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I Colour star versus temperature

  1. Jun 17, 2017 #1
    Hello I am interested about correlation between star surface temperature and its visioned colour ,for example orange red Arctur has surf temperature cca 4300 K ..but comparing to for example hot piece of metal? its temperature 2000 K respond white colour. ? What is a matter of this disagreemet?
    Thank you very much. best regards T.Bruha
     
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  3. Jun 17, 2017 #2

    davenn

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    hi there
    welcome to PF :smile:

    you have labelled you thread with the intermediate tag indicating a higher education
    what research have you done so far to answer this question ?

    ohhh btw ... this should have been in the astronomy forum .... I will ask for it to be moved


    Dave
     
  4. Jun 17, 2017 #3

    sophiecentaur

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    There is a wide range of surface temperatures that produce a light that can be called "white" and the difference between them can often only be spotted when they are compared side by side. This wiki link shows how the Colour of a hot object relates to its temperature. The picture is only illustrative, of course but shows how Arctur (at 4300K) looks orange, relative to a hotter star at say, 6000K. See Planck's Law. The spectral curves for a black body will peak at different wavelengths, depending on the temperature (Google Colour Temperature) A very hot piece of metal can look white, when it's only a bit hotter than 'Red Hot'; that's a subjective thing.
     
  5. Jun 17, 2017 #4
    Thank you very much for answer ,I will check links.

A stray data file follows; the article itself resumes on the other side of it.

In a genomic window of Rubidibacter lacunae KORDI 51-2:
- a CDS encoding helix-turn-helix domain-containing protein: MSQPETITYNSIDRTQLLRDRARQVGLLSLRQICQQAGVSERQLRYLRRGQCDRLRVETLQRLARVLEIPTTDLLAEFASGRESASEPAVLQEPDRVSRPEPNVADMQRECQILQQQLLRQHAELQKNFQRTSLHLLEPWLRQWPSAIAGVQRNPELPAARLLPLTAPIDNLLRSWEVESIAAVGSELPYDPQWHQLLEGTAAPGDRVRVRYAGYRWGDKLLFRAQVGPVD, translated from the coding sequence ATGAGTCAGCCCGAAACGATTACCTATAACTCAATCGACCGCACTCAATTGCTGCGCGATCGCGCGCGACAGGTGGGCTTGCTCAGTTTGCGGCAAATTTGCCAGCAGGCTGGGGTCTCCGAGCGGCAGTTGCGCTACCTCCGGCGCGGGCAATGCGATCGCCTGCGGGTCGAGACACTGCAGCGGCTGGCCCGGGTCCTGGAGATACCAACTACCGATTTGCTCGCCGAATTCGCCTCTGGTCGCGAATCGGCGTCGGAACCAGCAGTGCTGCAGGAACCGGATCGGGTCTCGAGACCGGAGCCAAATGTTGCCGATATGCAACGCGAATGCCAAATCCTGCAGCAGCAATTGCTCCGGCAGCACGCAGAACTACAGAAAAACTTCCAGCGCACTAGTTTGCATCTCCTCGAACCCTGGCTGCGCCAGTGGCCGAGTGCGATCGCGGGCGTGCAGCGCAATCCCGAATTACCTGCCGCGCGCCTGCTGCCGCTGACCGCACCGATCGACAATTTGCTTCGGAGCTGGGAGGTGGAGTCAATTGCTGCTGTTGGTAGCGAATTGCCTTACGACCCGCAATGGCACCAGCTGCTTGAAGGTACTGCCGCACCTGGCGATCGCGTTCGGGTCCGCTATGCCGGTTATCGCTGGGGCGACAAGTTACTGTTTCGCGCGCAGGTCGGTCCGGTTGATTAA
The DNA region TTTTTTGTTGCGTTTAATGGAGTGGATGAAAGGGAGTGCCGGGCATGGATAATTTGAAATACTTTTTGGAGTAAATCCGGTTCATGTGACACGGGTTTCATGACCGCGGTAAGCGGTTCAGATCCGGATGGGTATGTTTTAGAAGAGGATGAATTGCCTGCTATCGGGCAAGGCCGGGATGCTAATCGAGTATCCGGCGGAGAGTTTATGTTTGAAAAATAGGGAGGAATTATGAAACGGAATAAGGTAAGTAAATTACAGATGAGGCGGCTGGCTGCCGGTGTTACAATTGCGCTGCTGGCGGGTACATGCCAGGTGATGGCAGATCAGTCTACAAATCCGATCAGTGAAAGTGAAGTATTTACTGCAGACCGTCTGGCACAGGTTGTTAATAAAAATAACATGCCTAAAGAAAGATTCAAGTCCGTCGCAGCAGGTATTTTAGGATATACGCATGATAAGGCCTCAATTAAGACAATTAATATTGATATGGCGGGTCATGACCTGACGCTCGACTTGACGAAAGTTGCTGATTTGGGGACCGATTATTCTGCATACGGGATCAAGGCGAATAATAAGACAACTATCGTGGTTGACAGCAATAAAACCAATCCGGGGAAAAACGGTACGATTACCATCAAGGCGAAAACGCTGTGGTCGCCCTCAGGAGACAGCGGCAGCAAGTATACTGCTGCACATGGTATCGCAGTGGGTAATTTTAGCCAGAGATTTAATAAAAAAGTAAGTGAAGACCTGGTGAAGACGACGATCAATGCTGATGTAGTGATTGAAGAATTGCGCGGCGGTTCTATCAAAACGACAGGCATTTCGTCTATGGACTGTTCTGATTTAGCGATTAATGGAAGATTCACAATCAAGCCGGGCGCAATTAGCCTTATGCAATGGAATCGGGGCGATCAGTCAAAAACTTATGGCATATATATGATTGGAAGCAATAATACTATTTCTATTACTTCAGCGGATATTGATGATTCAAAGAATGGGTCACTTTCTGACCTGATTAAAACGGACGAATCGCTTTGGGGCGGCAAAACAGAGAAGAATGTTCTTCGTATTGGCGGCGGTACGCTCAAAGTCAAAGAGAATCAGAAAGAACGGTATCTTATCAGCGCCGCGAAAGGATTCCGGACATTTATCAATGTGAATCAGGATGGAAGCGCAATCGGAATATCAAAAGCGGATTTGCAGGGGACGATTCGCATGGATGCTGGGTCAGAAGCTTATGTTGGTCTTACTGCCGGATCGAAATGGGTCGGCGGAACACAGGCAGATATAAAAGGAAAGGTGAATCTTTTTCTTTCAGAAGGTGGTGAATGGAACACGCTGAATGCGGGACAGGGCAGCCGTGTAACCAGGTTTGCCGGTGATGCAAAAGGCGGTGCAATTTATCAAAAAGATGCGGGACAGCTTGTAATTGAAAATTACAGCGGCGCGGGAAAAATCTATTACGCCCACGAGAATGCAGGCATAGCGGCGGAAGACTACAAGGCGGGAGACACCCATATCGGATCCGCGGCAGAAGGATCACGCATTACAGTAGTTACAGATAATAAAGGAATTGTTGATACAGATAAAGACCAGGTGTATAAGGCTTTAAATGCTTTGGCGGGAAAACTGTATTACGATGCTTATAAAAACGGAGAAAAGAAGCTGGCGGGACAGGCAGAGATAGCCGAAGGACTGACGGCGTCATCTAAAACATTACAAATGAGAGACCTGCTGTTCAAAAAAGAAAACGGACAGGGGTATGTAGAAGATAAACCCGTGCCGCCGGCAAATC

Best regards T.Bruh
     
  6. Jun 17, 2017 #5

    Vanadium 50

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    Visible (perceived) color depends on intensity as well as frequency, so you won't be able to put temperature and color in 1:1 correspondence.
     
  7. Jun 17, 2017 #6
    Hello thanks for answer
    (I though something as this. I was hyphothesised if there could not be redshift effect but probably not...) hi T.Bruha
     
  8. Jun 18, 2017 #7

    sophiecentaur

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    I have a feeling that you are referring to appearance with the unaided eye(?).
    Red shift is very slight and undetectable by the eye for sources that are actually visible unaided. I think that sources which display significant red shift would be too faint to see with optical viewing, even with a large telescope) and astrophotography would be needed to detect them - and measure the red shift.
     
  9. Jun 18, 2017 #8
    Molten iron:

    ?u=http%3A%2F%2Frapidfreak15.files.wordpress.com%2F2013%2F02%2Fmolten-iron.jpg 220px-Melted_raw-iron.jpg
    Optical image of the star Arcturus:
    275px-Arcturus_%28optical%29.png


    Speaking of "white hot iron" and "red giant stars" makes sense when you compare them with similar objects. For instance a red hot iron and a blue star like Rigel:

    stock-photo-brushed-steel-pot-on-red-hot-electric-stove-59996290.jpg 260px-Treasures3.jpg
    ..
     
  10. Jun 19, 2017 #9
    Thank you very much for answer. so I understandt, that it is relative ,probably depends, on perceived intesity of radiation ( and therefore distance as well ).
    Can I have still one question concerning gravitational redshift unit-beacouse in lot of articel I find as used unit m/s: so it is correct that redshift (%)= redshift (m/s)/300*10exp4? - derivating from light seconde distance?
    thank you and best regards, Tomas Bruha
     
  11. Jun 20, 2017 #10
    Can you link the article?
    For a doppler redshift
    z = v/c
    v is the velocity, c is speed of light 3.00 x 108m/s. z is (observed-emitted)/emitted wavelength. 100z is "percent redshift".

    Most astronomy measurements of gravitational redshift will be from much more than 1 light second. We measure from earth and stars are many light years away. Am I miss reading that?
     
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